CPP Pension and OAS: Enough to Survive in 2021?

Your CPP and OAS are for life but not necessarily adequate in retirement. Invest in dividend kings BCE stock and Imperial Oil stock to create more pension-like income.

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Rushing retirement decision amid a raging pandemic is foolish. Foolish because of the uncertainties brought by the health crisis. Would-be retirees need to assess whether they could survive in 2021 with only the Canada Pension Plan (CPP) and Old Age Security (OAS) as anchors.

Both pensions are for life but not a 100% replacement of the average pre-retirement income. It could replace less than 50%, at best, if you combine them. Take the cue from current retirees who regret not having saving enough for retirement. The retirement years could be more challenging than when you were working.

Avoid financial dislocation

Financial dislocation is a certainty in the sunset years if you don’t have enough resources. Besides recurring living expenses, you need to cope with rising inflation and emergency or medical expenses that crop up from time to time.

Canadians with foresight will create additional income through dividend investing. Companies like BCE (TSX:BCE)(NYSE:BCE) and Imperial Oil (TSX:IMO) are suitable for retirees since both haven’t missed a dividend payment in more than 100 years.

Dividend machine

Given its extensive track record, Canada’s largest telecom, BCE, is a TSX Dividend King. BCE first paid dividends in 1881 or only a few years after the telephone’s invention. The country’s Big Five banks have been paying dividends for more than 100 years, too, although none could match the telco’s dividend yield today.

For 2021, the average monthly CPP and maximum monthly OAS at age 65 is $706.57 (March 2021) and $626.49 (July 2021). The combined total per month is $1,333.06. With BCE’s 5.47% dividend, you would need to accumulate $292,500 worth of shares ($64.44 per share) to match your CPP and OAS monthly pensions.

The best thing about dividend investing is that you can start small, accumulate more shares, and keep reinvesting the dividends. Assuming you have $100,820 and BCE’s dividend remains constant, the money will grow to $292,500 in 20 years.

BCE is a telecom giant that dominates the telco industry. Over the last three years, the $58.37 billion company averages $23.4 billion in revenue and $2.9 billion in net income. You have a dividend machine if you make BCE your core stock holding in retirement.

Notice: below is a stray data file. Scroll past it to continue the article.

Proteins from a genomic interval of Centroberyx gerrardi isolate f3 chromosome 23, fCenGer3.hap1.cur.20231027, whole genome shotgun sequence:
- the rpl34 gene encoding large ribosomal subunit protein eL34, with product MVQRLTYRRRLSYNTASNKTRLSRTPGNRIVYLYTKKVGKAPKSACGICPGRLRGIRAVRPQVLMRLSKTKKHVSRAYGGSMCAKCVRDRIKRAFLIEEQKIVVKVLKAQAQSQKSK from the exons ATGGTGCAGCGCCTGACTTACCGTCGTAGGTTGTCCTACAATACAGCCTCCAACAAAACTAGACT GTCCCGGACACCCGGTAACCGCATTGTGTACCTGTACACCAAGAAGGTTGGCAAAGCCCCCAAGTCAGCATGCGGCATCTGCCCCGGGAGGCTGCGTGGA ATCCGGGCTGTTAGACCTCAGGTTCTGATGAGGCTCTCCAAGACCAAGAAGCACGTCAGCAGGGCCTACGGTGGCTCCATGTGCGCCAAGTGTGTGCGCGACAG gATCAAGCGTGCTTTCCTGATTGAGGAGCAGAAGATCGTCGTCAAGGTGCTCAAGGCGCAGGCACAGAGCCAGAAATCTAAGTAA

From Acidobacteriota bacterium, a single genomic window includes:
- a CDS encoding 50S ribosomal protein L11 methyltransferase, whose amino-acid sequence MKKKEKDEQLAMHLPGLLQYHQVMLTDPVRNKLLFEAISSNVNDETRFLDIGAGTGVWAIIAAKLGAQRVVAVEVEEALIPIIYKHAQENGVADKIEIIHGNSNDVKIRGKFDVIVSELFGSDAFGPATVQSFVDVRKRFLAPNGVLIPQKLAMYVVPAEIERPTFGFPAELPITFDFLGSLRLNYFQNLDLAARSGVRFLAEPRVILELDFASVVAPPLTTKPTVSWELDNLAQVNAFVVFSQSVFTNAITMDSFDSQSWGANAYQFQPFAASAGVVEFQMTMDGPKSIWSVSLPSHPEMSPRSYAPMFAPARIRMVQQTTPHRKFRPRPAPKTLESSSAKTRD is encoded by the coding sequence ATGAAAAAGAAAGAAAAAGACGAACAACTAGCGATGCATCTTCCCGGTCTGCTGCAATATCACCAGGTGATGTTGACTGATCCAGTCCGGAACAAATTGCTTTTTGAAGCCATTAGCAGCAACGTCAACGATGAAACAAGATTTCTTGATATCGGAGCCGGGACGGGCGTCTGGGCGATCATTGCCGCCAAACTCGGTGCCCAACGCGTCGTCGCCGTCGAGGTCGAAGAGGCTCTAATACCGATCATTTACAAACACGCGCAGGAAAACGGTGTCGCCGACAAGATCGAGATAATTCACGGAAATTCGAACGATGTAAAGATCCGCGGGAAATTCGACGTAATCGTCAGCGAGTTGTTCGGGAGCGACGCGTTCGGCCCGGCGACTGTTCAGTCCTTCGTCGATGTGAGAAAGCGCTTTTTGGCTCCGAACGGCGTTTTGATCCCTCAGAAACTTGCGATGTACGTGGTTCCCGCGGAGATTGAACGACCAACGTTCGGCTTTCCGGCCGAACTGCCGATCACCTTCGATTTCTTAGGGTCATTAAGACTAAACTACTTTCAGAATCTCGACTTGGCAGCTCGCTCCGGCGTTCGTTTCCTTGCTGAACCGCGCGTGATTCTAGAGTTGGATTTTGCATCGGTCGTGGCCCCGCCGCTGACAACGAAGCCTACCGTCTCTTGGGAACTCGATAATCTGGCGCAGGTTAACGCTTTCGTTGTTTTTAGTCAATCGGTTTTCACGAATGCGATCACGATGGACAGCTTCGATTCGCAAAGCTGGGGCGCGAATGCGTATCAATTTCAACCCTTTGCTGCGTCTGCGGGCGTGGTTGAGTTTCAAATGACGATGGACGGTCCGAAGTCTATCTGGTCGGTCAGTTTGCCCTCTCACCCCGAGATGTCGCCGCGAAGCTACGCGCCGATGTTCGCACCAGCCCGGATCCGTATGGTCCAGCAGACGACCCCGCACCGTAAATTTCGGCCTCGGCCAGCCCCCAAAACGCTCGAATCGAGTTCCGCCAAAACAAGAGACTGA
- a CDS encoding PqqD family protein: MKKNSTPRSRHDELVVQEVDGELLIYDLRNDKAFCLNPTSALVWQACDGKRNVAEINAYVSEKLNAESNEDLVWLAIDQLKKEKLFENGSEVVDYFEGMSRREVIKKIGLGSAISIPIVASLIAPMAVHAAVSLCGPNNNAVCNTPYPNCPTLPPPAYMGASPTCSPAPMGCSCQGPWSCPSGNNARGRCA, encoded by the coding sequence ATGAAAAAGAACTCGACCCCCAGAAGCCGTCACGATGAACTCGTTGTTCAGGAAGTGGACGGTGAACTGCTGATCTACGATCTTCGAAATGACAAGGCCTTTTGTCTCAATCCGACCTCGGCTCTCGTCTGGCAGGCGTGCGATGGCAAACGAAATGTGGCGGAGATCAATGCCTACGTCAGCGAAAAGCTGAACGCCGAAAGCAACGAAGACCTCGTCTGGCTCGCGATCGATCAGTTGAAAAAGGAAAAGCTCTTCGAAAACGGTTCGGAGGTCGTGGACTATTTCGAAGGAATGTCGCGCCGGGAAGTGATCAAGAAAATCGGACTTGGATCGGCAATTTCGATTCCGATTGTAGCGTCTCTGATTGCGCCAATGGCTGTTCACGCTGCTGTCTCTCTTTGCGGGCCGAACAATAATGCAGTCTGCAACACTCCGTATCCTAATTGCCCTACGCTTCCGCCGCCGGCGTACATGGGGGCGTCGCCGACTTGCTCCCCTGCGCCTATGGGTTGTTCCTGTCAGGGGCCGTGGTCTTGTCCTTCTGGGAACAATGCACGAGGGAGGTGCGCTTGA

Outstanding dividend stock

Imperial Oil trades at $33.17 share and offers a modest 2.87% dividend. However, the $23.37 billion subsidiary of American oil giant Exxon Mobil is an outstanding dividend stock like BCE. The energy stock has been paying dividends since the 1880s.

The impact of the oil price collapse and the COVID-19 pandemic in 2020 was hard on the energy sector. Thanks to the strong balance sheet and Imperial Oil endured the headwinds. Today, energy is a TSX top performer among the 11 primary sectors. As of August 16, 2020, Imperial Oil (+51.75%) outperforms even BCE (+21.95%) and the broad index (+17.5%) year-to-date.

After reporting improved business performance and $392 million profit in Q1 2021, Imperial Oil increased its dividends. CEO Brad Corson, said, “We have paid a dividend reliably for over 100 consecutive years now and grown it in each of the last 26 years.”

Lasting income

While it’s possible to survive with only the CPP and OAS, it would entail frugal living. Remember, you have the option of lessening financial stress in retirement by owning reliable assets that deliver lasting income like your pensions.

This article represents the opinion of the writer, who may disagree with the “official” recommendation position of a Motley Fool premium service or advisor. We’re Motley! Questioning an investing thesis — even one of our own — helps us all think critically about investing and make decisions that help us become smarter, happier, and richer, so we sometimes publish articles that may not be in line with recommendations, rankings or other content.

Fool contributor Christopher Liew has no position in any of the stocks mentioned. The Motley Fool has no position in any of the stocks mentioned.

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